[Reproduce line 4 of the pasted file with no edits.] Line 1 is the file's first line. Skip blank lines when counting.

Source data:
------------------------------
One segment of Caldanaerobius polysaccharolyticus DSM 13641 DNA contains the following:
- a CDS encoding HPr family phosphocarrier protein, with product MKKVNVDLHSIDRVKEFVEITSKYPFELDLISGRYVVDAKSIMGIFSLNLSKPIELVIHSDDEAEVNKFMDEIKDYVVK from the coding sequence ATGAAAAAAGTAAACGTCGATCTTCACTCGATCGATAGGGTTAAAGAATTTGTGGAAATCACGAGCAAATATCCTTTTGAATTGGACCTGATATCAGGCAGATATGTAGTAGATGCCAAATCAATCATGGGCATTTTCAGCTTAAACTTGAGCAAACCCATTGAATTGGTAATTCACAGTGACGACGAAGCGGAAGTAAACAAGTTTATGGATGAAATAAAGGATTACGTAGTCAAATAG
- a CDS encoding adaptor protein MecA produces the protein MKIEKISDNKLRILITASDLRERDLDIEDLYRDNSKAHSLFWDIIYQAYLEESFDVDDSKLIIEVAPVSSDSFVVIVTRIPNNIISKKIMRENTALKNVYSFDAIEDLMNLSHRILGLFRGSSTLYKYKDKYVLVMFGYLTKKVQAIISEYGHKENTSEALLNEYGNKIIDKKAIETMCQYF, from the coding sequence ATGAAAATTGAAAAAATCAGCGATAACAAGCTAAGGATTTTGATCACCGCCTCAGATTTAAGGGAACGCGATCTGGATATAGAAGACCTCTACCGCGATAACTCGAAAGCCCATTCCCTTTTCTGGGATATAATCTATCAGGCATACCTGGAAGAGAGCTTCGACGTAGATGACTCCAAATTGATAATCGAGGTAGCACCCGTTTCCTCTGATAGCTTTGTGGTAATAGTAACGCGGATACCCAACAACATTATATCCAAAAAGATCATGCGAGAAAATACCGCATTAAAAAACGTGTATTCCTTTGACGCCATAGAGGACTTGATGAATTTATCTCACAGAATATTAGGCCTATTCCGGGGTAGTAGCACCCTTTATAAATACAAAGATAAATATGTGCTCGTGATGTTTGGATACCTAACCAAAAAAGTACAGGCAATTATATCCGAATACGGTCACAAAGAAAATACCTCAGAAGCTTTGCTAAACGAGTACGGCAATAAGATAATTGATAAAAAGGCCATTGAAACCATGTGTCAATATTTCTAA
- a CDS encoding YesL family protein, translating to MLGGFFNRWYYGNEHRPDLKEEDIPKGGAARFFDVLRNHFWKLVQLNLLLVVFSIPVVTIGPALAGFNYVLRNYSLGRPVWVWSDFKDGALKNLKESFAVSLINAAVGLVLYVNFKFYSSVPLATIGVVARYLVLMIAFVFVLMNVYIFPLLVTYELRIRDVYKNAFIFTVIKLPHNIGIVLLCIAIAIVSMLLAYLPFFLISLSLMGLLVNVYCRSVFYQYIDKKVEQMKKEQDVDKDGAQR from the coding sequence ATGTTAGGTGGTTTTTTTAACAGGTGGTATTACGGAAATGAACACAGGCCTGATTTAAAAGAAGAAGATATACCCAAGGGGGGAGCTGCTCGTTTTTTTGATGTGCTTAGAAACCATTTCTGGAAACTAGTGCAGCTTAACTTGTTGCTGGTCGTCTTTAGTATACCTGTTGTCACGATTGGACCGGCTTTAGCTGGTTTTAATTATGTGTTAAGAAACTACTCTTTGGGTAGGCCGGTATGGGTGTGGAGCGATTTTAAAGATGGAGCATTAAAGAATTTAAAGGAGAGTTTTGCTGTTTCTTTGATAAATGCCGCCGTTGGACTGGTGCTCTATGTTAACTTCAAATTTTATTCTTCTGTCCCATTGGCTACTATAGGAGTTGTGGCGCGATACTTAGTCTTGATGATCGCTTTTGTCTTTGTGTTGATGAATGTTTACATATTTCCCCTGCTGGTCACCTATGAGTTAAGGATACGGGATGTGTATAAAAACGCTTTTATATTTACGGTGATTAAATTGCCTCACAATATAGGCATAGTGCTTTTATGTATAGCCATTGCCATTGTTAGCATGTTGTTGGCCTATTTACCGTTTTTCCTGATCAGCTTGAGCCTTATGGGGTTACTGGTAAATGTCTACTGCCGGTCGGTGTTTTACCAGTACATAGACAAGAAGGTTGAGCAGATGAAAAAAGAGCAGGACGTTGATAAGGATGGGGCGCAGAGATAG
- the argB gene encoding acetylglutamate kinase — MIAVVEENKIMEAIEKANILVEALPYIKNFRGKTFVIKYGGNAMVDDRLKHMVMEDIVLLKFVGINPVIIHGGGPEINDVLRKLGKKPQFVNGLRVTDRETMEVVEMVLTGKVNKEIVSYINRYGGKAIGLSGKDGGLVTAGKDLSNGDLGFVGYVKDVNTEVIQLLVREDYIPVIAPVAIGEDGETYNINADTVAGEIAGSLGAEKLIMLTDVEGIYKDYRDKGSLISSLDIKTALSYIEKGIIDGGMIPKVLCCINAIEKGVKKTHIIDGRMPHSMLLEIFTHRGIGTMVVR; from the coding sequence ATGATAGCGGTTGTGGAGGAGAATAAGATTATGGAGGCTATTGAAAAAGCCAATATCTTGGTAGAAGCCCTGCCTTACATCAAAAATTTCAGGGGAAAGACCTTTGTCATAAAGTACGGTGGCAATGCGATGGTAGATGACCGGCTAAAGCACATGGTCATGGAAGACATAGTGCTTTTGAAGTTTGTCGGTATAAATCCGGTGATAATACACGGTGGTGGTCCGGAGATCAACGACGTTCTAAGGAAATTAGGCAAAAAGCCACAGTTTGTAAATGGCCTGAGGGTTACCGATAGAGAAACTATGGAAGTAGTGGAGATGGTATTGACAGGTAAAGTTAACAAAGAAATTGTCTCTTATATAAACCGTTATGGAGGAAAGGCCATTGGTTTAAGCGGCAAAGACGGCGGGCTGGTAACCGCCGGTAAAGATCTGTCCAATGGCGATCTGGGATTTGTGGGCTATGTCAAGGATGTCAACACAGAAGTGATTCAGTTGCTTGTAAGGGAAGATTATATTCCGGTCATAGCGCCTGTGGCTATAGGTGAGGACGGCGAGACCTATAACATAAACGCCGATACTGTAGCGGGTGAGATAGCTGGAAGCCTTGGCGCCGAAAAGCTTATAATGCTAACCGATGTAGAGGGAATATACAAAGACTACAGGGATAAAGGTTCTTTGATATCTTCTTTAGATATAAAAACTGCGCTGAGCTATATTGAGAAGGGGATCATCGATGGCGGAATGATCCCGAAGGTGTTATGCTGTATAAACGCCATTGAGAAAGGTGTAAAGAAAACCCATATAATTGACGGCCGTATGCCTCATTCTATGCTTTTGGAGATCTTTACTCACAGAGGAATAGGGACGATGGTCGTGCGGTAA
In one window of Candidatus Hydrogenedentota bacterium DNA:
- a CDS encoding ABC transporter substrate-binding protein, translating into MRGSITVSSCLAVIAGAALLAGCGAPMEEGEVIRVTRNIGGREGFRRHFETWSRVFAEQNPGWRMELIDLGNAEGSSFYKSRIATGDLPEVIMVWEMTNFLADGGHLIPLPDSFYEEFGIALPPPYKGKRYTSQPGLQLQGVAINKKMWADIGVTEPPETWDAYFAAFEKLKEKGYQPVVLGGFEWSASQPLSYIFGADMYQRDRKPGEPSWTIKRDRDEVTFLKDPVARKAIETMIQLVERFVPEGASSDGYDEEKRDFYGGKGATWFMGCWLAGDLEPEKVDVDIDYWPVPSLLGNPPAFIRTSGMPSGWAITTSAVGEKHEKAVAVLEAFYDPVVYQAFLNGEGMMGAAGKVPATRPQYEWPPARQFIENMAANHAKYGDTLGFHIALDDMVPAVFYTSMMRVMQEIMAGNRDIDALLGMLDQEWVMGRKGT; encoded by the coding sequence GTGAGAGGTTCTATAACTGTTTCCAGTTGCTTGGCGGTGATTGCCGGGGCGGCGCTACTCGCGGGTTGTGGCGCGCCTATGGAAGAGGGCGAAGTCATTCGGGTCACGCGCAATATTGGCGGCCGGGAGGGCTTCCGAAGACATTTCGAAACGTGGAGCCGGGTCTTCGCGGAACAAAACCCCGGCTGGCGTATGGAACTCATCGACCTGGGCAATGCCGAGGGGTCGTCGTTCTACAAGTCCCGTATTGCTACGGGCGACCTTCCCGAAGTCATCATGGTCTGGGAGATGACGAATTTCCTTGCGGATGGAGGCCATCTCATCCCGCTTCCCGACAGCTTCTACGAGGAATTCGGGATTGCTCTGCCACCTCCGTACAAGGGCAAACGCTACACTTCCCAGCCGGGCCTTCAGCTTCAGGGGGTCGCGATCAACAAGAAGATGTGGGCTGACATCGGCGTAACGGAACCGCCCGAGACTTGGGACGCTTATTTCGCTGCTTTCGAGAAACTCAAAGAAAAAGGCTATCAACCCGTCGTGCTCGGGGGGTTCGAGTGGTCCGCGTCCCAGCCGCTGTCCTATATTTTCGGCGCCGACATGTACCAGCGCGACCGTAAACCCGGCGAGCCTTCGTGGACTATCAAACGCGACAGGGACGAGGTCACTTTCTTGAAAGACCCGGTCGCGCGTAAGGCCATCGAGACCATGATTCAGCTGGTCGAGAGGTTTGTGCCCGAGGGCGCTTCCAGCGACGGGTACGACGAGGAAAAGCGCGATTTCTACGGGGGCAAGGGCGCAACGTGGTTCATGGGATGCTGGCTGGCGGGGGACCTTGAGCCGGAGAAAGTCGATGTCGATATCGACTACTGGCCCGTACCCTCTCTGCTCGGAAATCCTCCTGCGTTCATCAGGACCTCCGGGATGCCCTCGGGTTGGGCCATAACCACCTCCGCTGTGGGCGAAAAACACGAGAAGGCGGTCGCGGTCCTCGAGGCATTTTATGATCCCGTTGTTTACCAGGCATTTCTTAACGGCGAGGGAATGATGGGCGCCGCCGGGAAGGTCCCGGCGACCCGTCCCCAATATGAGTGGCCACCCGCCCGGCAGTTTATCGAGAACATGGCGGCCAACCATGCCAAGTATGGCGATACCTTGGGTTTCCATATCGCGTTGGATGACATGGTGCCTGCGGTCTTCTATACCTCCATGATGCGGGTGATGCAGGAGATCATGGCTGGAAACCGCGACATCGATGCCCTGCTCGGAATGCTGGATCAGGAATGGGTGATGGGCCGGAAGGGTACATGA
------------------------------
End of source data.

- a CDS encoding YesL family protein, translating to MLGGFFNRWYYGNEHRPDLKEEDIPKGGAARFFDVLRNHFWKLVQLNLLLVVFSIPVVTIGPALAGFNYVLRNYSLGRPVWVWSDFKDGALKNLKESFAVSLINAAVGLVLYVNFKFYSSVPLATIGVVARYLVLMIAFVFVLMNVYIFPLLVTYELRIRDVYKNAFIFTVIKLPHNIGIVLLCIAIAIVSMLLAYLPFFLISLSLMGLLVNVYCRSVFYQYIDKKVEQMKKEQDVDKDGAQR from the coding sequence ATGTTAGGTGGTTTTTTTAACAGGTGGTATTACGGAAATGAACACAGGCCTGATTTAAAAGAAGAAGATATACCCAAGGGGGGAGCTGCTCGTTTTTTTGATGTGCTTAGAAACCATTTCTGGAAACTAGTGCAGCTTAACTTGTTGCTGGTCGTCTTTAGTATACCTGTTGTCACGATTGGACCGGCTTTAGCTGGTTTTAATTATGTGTTAAGAAACTACTCTTTGGGTAGGCCGGTATGGGTGTGGAGCGATTTTAAAGATGGAGCATTAAAGAATTTAAAGGAGAGTTTTGCTGTTTCTTTGATAAATGCCGCCGTTGGACTGGTGCTCTATGTTAACTTCAAATTTTATTCTTCTGTCCCATTGGCTACTATAGGAGTTGTGGCGCGATACTTAGTCTTGATGATCGCTTTTGTCTTTGTGTTGATGAATGTTTACATATTTCCCCTGCTGGTCACCTATGAGTTAAGGATACGGGATGTGTATAAAAACGCTTTTATATTTACGGTGATTAAATTGCCTCACAATATAGGCATAGTGCTTTTATGTATAGCCATTGCCATTGTTAGCATGTTGTTGGCCTATTTACCGTTTTTCCTGATCAGCTTGAGCCTTATGGGGTTACTGGTAAATGTCTACTGCCGGTCGGTGTTTTACCAGTACATAGACAAGAAGGTTGAGCAGATGAAAAAAGAGCAGGACGTTGATAAGGATGGGGCGCAGAGATAG